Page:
News of LaGreco’s death was announced by President Kit Ketchmark at the start of the April 24 meeting of the village board. Those in attendance at the meeting observed a moment of silence in memory of Mr. LaGreco, who was 70 years old.
Mr. LaGreco came to firefighting as a second career, signing on in Brookfield in 1973 after five years as an industrial arts teacher in Cicero. And for many of his years with the village, Mr. LaGreco pulled double duty as a firefighter and chief building inspector.
But he never really gave up teaching. He moved his classroom to the firehouse, but he served as an instructor for new firefighters, making sure their training was up to snuff.
“He carried that education background into the fire service,” said Capt. Edward Bermann, who signed on as a paid-on-call firefighter in 1975 and worked alongside Mr. LaGreco until the chief’s retirement in 2005.
When Patrick Lenzi was named chief, succeeding Mr. LaGreco, the new chief said he spent an hour on the phone with his predecessor, who preached public service and communication.
“His message was to learn, to teach and to communicate,” Lenzi said.
Mr. LaGreco, who lived in Brookfield and LaGrange Park from 1975 to 2006, talked about the importance of training during a 2005 interview with the Landmark.
“I wanted training to be a major issue for all personnel, and I wanted them to have the freedom to attend job-related schools to allow them to become stronger members of the organization,” Mr. LaGreco said.
James Mann, the village manager who appointed Mr. LaGreco chief in 1994, called him “a go-getter who was dedicated to the community.” Mr. LaGreco was hired after an internal search and was, according to Mann, “friendly, open and honest.”
“He worked well with people within the department as well as other staff in the village,” Mann said. “It was a loss for the community when he did decide to retire.”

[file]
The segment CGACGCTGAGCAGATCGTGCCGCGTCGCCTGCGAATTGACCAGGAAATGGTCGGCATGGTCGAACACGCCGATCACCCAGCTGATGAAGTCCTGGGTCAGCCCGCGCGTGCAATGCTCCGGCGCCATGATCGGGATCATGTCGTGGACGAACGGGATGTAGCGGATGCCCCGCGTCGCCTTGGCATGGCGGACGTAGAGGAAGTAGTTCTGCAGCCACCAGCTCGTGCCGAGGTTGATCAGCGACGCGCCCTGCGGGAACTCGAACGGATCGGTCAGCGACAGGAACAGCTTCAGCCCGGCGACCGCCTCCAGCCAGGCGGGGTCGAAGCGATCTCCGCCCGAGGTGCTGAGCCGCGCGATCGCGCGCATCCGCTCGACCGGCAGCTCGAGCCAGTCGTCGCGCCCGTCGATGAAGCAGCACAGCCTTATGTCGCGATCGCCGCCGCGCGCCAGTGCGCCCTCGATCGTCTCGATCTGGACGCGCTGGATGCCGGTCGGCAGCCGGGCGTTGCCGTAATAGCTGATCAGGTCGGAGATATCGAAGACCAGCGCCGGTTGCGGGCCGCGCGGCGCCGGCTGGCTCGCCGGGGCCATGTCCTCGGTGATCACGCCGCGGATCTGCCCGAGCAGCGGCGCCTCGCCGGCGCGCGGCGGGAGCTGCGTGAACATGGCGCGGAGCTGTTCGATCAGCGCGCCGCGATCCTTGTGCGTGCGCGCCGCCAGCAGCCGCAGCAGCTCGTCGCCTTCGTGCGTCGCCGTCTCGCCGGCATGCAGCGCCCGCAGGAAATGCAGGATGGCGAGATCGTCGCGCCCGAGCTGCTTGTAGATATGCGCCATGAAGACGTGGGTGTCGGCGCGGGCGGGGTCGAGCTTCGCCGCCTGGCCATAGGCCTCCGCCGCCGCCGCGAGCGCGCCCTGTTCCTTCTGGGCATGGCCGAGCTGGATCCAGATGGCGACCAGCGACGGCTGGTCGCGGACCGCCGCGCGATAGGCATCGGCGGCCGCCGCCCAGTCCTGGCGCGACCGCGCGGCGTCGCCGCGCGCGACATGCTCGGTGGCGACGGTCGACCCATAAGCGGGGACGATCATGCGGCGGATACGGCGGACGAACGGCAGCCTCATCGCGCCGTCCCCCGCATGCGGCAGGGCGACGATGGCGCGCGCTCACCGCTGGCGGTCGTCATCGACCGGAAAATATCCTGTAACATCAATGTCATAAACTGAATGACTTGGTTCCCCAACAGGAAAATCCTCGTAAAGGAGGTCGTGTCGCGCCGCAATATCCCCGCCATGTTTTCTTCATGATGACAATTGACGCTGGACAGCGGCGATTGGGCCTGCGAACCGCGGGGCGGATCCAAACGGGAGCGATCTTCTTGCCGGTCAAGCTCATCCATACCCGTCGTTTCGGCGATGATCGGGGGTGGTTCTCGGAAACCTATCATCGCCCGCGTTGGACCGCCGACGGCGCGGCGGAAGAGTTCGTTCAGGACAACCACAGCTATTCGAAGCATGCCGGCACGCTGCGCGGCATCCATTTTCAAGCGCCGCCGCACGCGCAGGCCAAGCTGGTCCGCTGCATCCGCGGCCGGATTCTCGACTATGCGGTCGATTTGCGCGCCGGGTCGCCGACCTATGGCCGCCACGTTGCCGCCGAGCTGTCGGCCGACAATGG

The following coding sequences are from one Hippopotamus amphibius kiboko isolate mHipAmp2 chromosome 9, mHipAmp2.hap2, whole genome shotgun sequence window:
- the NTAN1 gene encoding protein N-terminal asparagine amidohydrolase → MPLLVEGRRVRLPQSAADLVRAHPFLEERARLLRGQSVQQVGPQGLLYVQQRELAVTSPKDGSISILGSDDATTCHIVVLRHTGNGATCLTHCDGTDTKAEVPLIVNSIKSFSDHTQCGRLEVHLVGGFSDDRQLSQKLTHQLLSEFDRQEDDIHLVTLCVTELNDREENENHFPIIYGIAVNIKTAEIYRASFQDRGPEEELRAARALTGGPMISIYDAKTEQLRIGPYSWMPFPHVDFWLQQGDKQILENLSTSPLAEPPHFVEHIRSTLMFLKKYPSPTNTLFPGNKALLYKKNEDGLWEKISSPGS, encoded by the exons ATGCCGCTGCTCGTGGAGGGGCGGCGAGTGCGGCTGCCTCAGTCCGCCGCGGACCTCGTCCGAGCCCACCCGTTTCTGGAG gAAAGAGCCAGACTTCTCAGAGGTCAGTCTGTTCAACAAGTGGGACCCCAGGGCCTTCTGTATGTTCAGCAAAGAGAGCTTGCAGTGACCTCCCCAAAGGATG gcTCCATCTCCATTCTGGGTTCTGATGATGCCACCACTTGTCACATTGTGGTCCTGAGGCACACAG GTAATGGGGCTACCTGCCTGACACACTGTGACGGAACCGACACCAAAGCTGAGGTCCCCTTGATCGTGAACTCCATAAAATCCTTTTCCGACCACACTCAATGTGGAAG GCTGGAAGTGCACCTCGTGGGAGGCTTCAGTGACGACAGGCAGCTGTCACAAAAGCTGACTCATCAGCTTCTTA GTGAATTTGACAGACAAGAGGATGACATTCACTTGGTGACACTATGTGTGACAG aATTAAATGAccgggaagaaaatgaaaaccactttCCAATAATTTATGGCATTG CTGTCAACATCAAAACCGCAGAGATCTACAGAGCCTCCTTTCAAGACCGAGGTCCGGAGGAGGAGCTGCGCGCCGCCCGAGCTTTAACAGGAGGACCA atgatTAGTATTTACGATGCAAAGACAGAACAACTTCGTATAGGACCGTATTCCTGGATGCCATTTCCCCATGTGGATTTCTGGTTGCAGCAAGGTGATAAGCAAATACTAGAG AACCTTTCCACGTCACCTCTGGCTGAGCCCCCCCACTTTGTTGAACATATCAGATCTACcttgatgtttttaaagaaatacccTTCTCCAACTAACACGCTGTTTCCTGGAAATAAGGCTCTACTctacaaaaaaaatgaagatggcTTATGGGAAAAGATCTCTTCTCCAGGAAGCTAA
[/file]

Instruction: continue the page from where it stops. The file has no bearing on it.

The Brookfield Fire Department was very different in 1973, when Mr. LaGreco was hired, than it is today. Mr. LaGreco had a lot to do with that change.
Early on in his career in Brookfield, Mr. LaGreco was part of the first-ever emergency medical technician class offered in Illinois and he maintained that certification until he retired.
In an interview with the Landmark upon his retirement, he noted that he’d delivered seven babies as a firefighter, the first on a snowy night in the 1970s, alongside John Johnson, who was a paid-on-call firefighter at that time.
Mr. LaGreco, was also instrumental in moving Brookfield from EMT service to paramedic service in the mid-1990s and, according to Bermann, was also a proponent of replacing the contract paramedic service the village employed from 1995 to 2003, with in-house staff firefighter paramedics.
From 1981 to 1994, Mr. LaGreco worked as the village’s building inspector in addition to his role within the fire department. Prior to becoming a teacher, Mr. LaGreco worked construction during summers in Oak Brook and, according to Lenzi, he had a particular affinity for the job of inspector.
“He excelled in the building code/fire code area,” Lenzi said. “The tradesmen always appreciated Charlie, because he could understand what they were talking about.”
Mr. LaGreco is survived by his wife, Cynthia J. LaGreco (nee Ceretto); his children, Dana (Mike) Umbenhower and Ryan LaGreco; and his grandchildren, Anna and Dylan Umbenhower.
Visitation will be on Saturday, May 13 from 1 p.m. until the time of a 4 p.m. memorial service at Johnson Funeral Home, 3847 Prairie Ave. in Brookfield.
Memorial donations are appreciated to St. Jude Children’s Research Hospital, P.O. Box 1000, Dept. 142, Memphis, Tennessee, 38101-9908.